Early Reflections on the Lambeth Conference


The Lambeth Conference, the worldwide Anglican Communion’s once-a-decade meeting of bishops, began yesterday in Canterbury, England. Christopher at Betwixt and Between has some timely reflections on our church’s various models of interpretive authority, and their benefits and pitfalls. This is a long post worth reading in full; I’ve merely pulled out a few favorite passages here:


Anglicanism on the whole took on additionally a certain reassessment not only of the relationship of Scripture to doctrine, but also of the community to faith found in the moderation of the likes of Hooker, but perhaps best summed in Article XIX:

As the Church of Jerusalem, Alexandria, and Antioch have erred: so also the Church of Rome hath erred, not only in their living and manner of Ceremonies, but also in matters of Faith.

Note carefully that the Church has erred not only in matters of living and ceremony, but in matters of faith. In other words, the Church can get it wrong with regard to in Whom we put our trust where the Whom and the content explicated from that Whom are not separable. In essence, the Churches of the Reformation put the Church on notice as to the real possibility of error, even in doctrine, having seen that the kernel of the kerygma, God saves or God justifies the ungodly, had been seemingly overthrown.

What this comely development, perhaps the true genuine genius and most vital contribution of the Reformation (and we might say a truly “Modern” contribution at that), does is complicate our “basic” models of interpretive authority a great deal. It forces us to live eschatologically, to live open before the Living God without the crutch of certitude of book or of community. It means that we will remain a wrestling community, and likely a community not of one mind on an assortment of matters beyond those things necessary for salvation found in our sufficient statements of faith contra tendencies these days to sew up our history in neater packages. Such a development actually allows us to remain rooted in history and to recognize that the Church happens in history with all contingency that implies rather than happening in flights of fancy to perfect ecclesiological models, perfect communities, and perfect interpretations of the book.

In other words, neither authority located in Scripture, nor authority located in the community are “done deals” except with regard to some very particular matters, namely that distilled into our various ordinals in one form or another: Scripture contains all things necessary for salvation (but also quite a few other things not necessarily so and not necessarily to be required or even salvific if understood outside of the lens of Jesus Christ and/or the Creeds), and that those things, that content necessary to believe, put one’s faith in, have trust upon are found in our Creeds as sufficient statements of faith.


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I want to concern myself more with the catholic model than the Protestant because I think this is actually our greater danger at the present moment, a danger that a thoroughly Anglican appreciation for “epistemic humility” or “contingency” can meet more squarely. You see, to suggest that the community can err in matters of living, ceremony, and even faith is to say that the catholic loop is broken open. The community itself can get things wrong and thus itself is found to be permanently under scrutiny—even if not always open to it….

Being both catholic and Protestant, we not only embrace the community as locus for our life together but we also hold up the community, that means us, to the Gospel critique.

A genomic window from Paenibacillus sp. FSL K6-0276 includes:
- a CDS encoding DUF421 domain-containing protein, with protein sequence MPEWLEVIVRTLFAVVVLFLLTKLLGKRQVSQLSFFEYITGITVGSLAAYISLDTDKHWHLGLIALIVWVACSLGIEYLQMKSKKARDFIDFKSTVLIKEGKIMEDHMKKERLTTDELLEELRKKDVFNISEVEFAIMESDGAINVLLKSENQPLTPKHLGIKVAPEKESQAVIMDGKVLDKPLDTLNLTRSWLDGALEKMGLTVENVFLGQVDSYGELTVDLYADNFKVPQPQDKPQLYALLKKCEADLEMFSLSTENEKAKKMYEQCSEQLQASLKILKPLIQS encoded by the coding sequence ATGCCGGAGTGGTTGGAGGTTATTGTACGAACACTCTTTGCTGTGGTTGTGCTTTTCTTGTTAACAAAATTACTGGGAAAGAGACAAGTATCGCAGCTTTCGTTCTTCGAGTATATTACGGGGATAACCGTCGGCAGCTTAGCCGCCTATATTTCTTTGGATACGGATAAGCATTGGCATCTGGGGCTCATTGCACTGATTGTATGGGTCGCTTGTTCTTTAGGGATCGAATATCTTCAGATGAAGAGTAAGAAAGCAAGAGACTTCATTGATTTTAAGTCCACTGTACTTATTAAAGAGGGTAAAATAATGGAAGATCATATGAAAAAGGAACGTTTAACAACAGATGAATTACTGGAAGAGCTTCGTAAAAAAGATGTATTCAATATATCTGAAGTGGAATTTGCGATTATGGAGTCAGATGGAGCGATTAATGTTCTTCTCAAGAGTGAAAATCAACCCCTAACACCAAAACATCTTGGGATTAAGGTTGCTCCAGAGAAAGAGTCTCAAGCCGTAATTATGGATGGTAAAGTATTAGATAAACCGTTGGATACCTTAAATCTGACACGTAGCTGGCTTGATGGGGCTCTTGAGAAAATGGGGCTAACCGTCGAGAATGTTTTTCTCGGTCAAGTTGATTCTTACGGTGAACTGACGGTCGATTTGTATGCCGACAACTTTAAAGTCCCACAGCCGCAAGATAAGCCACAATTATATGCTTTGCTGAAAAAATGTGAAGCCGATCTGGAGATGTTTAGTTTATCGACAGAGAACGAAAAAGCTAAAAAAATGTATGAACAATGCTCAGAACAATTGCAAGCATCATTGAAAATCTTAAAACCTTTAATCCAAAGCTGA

In a time when “community” is celebrated almost ad nauseam and “consensus” has been suggested as the final arbiter of the true and the good, Anglicans should not labor under romantic notions about such things. To do so is to ignore much of our complicated history in favour of an Hegelian or Foucaultian flight from history to processes or humanless discourse. Real flesh-and-blood life, that locus in which we understand God is working (even if our understanding of that work is at best limited), doesn’t work so simply.

No easy resort to absolute declarations that this thing here is the work of the Holy Spirit in our time, but also no easy resort to absolute declarations that this thing here is not the work of the Holy Spirit because or unless the community decides and affirms as such. Such a refusal of a romantic notion of community (of which the Acts version is a prime example in light of the more realistic Galatian or Corinthian letters) also denies that simply because the community decides something that that therefore is the true and good or that that settles the matter (If we take Acts at face value, Paul obviously thought not by then overturning the matter about meat sacrificed to idols–meat likely to have been strangled or still full of blood). If something is true and good, even if the community says otherwise, that something is still true and good. Do we dismiss the marriages of enslaved Africans as not marriages because the Anglican Churches (and others besides) said these weren’t marriages? On the contrary, we in hindsight recognize the brutality of enslavement and the horror of how families were treated under such a “Christian” system. To suggest otherwise is a form of communal relativism that subtly places the community as Archimedian point or suggests the community (the Church) rather than the Community (the Holy Trinity) is God, a dangerous notion or alignment of Church and Trinity to which Anglicans are particularly prone with our “Incarnational spirituality”, but a notion our Reformation ancestors refused to labor under with their more eschatological emphases inherited from St. Augustine. Yes, the gates of hell will not finally prevail against the Church. In the ultimate count, God saves. But the Church cannot save itself, and in the short run sometimes hell has wreaked quite a lot havoc with the ecclesia militans or ecclesia crucis, the Church here on earth. The Scotist points us to yet one more beginning attempt, this one by Primus Jonas of Scotland, at articulating a more complicated Trinitarian ecclesiology than the romantic notions offered to-date.